“One thing that the states have learned is you cannot make it optional for hospitals to participate,” said Erin Fuse Brown, director of the Center for Law, Health & Society at Georgia State College of Law. “Otherwise, there’s just no way for the public option to have a chance. It will never build a sufficient network.”

Washington’s public option was designed to save consumers money primarily by lowering what hospitals and doctors get paid, capping aggregate payments at 160% of what Medicare would pay for those services. By comparison, health plans had been paying providers an average of 174% of Medicare rates.

Public-option plans are available to anyone and come in the same gold, silver, and bronze tiers as private plans on the health insurance exchange. Proponents estimated the cap would result in public-option plans having premiums 5% to 10% lower than traditional plans on the exchange. But public-option premiums were, on average, 11% higher than the lowest silver plan premium available in each county on the marketplace in 2021, and a public-option plan was the silver plan with the lowest premium in just nine counties. Silver plans cover, on average, about 70% of healthcare costs. Only 1% of people buying plans on the exchange chose public-option plans in 2021.

Public-option premiums for 2022 came in about 5% lower than public-option premiums in 2021. This year’s enrollment numbers have not been finalized — the state is waiting to see how many of the people who signed up complete the process by paying their premiums.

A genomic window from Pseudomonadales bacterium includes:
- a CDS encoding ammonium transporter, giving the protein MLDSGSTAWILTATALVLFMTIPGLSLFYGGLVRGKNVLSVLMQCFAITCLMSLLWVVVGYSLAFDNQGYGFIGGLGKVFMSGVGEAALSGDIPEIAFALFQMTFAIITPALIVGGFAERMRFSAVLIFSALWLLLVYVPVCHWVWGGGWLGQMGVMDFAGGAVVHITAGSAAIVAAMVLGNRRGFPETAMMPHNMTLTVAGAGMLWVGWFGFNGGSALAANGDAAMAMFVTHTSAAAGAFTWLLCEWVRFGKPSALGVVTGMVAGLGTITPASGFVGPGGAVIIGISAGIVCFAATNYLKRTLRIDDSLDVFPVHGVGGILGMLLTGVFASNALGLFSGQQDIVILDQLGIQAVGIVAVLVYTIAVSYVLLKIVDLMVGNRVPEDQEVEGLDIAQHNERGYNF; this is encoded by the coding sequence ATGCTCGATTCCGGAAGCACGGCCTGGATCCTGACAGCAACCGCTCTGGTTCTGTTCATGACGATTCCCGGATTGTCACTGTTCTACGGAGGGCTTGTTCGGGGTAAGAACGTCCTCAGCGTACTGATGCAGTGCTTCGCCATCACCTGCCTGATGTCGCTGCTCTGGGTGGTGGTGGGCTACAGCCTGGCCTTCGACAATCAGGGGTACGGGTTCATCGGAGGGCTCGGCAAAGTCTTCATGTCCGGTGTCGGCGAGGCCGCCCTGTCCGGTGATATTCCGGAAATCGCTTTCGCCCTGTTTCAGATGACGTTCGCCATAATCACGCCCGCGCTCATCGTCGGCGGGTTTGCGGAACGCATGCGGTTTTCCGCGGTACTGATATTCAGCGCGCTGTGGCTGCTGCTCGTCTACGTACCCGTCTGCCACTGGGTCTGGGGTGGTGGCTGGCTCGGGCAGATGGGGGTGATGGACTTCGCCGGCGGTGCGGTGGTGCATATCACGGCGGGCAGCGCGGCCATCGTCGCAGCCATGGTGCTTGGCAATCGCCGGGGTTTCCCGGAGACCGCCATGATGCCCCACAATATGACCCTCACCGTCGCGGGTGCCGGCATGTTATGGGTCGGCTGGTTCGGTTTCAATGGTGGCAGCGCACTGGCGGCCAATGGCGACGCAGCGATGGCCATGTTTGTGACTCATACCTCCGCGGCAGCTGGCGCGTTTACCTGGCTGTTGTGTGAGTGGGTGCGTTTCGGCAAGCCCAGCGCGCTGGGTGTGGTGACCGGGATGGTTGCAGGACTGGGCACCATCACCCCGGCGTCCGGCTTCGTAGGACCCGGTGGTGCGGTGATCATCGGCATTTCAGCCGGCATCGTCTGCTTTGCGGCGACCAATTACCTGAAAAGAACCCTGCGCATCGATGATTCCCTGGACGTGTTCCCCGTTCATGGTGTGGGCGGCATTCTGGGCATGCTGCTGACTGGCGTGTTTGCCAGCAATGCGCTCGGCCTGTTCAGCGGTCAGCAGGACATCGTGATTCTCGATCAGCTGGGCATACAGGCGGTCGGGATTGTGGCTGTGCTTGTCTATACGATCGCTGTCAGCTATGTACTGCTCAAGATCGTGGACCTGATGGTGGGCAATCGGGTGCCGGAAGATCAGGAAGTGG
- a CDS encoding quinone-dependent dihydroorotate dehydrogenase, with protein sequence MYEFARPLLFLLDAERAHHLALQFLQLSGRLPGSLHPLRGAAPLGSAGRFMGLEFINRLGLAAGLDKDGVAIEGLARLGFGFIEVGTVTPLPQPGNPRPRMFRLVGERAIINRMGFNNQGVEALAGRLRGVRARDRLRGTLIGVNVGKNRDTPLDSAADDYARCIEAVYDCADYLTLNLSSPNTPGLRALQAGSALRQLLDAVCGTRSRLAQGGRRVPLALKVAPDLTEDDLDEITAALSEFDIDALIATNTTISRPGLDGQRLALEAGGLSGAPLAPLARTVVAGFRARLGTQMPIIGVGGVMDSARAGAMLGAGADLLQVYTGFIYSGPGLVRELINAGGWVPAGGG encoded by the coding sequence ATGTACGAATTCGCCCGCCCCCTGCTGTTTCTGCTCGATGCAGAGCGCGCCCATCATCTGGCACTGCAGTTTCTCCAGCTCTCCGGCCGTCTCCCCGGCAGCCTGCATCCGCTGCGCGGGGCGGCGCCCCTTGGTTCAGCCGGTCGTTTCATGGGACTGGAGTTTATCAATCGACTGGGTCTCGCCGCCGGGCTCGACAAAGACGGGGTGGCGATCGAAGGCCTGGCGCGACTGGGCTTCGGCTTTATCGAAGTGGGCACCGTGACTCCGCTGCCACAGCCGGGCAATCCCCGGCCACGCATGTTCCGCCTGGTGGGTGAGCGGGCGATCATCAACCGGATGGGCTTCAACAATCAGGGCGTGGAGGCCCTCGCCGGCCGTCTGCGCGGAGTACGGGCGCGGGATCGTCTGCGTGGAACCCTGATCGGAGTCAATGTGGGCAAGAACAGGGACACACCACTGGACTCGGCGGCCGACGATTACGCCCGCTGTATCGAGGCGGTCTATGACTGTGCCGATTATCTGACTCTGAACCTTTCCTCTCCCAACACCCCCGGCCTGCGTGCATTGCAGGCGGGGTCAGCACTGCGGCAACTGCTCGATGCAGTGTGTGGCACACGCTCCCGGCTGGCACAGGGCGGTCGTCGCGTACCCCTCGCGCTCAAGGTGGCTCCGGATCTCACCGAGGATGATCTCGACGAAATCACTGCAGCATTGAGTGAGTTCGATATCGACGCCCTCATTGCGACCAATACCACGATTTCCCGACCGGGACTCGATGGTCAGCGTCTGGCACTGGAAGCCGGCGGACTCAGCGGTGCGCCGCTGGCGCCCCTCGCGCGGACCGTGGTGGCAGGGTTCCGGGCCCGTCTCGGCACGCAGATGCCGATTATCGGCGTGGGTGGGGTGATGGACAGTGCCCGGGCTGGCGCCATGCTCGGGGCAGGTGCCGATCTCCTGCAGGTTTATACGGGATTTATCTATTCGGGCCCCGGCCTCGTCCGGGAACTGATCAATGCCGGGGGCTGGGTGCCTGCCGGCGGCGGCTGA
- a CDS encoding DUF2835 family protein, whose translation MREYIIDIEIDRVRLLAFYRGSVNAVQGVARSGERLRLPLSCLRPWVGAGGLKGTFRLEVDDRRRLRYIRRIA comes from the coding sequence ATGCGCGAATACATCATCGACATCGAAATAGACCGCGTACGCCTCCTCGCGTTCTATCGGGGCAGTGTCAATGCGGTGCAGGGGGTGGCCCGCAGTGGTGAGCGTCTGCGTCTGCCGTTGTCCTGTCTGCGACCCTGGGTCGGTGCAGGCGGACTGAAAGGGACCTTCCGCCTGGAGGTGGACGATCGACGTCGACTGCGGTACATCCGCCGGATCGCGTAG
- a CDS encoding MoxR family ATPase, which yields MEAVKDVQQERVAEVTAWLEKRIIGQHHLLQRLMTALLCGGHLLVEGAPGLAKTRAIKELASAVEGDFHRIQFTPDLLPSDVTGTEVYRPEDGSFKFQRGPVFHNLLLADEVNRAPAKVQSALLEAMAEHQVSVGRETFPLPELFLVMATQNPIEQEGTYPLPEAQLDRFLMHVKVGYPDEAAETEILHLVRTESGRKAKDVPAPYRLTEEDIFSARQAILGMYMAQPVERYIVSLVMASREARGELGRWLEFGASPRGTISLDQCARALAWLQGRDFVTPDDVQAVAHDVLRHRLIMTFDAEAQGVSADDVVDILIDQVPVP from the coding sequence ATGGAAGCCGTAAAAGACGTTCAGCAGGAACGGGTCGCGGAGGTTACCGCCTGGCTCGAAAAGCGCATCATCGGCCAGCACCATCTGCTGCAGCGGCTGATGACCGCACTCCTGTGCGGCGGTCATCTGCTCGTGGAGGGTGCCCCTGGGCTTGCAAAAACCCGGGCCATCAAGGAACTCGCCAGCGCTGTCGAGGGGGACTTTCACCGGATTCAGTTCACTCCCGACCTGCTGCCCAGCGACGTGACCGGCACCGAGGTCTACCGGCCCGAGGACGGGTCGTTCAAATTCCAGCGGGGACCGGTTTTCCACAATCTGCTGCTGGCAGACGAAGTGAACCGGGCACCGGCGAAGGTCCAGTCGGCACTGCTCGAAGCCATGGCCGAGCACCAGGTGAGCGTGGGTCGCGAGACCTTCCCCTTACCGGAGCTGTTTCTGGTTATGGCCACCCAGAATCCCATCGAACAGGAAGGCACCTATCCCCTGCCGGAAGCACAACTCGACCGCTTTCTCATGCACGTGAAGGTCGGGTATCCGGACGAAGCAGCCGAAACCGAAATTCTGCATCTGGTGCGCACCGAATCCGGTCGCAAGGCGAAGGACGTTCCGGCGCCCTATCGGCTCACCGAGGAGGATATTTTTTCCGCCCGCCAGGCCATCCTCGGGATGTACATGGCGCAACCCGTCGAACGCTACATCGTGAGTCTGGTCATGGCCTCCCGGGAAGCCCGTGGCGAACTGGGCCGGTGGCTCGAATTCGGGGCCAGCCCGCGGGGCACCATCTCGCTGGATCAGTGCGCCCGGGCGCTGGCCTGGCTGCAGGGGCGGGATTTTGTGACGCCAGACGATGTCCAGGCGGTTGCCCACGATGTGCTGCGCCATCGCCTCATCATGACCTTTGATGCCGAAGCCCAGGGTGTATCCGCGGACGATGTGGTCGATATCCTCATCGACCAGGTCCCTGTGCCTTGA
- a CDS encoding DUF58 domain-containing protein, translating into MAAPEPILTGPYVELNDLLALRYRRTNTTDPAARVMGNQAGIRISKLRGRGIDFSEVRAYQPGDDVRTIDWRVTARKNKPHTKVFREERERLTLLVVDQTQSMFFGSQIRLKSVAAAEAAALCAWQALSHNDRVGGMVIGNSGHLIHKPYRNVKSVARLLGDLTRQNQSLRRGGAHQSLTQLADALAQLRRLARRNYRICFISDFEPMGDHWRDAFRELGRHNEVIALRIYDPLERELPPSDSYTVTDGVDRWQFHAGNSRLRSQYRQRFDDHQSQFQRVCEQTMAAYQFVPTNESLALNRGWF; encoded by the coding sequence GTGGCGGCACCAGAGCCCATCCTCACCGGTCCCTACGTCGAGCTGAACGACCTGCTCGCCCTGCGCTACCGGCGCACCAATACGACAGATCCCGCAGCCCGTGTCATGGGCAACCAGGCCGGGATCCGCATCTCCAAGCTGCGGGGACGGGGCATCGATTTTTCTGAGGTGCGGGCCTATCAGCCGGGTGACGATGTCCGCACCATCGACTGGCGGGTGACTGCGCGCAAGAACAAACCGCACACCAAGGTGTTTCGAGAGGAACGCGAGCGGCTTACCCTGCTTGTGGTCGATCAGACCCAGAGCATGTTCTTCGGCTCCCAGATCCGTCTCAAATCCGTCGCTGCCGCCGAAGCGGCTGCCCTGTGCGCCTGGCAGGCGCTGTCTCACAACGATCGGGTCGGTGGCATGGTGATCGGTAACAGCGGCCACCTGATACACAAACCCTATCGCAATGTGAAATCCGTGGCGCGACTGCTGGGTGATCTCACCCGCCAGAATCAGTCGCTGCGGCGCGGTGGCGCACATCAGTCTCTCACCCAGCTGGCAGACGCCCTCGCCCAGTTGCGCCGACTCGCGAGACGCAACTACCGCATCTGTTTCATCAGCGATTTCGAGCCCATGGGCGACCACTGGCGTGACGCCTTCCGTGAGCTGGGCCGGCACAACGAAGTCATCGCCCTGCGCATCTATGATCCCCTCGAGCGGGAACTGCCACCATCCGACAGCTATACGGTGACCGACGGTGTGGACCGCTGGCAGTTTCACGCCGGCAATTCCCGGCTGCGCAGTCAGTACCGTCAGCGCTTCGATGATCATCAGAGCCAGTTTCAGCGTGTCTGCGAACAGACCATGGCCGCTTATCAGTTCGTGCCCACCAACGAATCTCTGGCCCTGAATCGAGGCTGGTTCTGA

“We know premiums are what drive decision-making in terms of enrollment,” said Liz Hagan, director of policy solutions for United States of Care, a nonprofit that advocates for improving healthcare access. “People often don’t look at anything other than the premium. They rarely look at the out-of-pocket costs.”

But exchange officials say that savvy consumers are finding that the public-option plans are less expensive in the long run. Compared with traditional exchange plans, they have lower deductibles and provide more services not subject to the deductible.

“Premium is still king,” said Michael Marchand, chief marketing officer for the Washington Health Benefit Exchange. “But we have a lot of people who have gotten a lot smarter about how they’re pricing out something.”

Marchand also said it may take a few years for a new product like the public-option plan to gain traction in the marketplace. Insurance companies may have priced their plans a little high in the first year, not knowing what to expect. Now, with a year under their belt, they have lowered premiums somewhat.

Washington’s stumble out of the gate reflects the difficulty of lowering healthcare costs while working within the current system. Legislators originally wanted to cut payment rates to hospitals and other providers much more, but they raised the cap in the legislation so hospitals wouldn’t oppose the bill. Now, it’s unclear whether the payment cap is low enough to reduce premiums.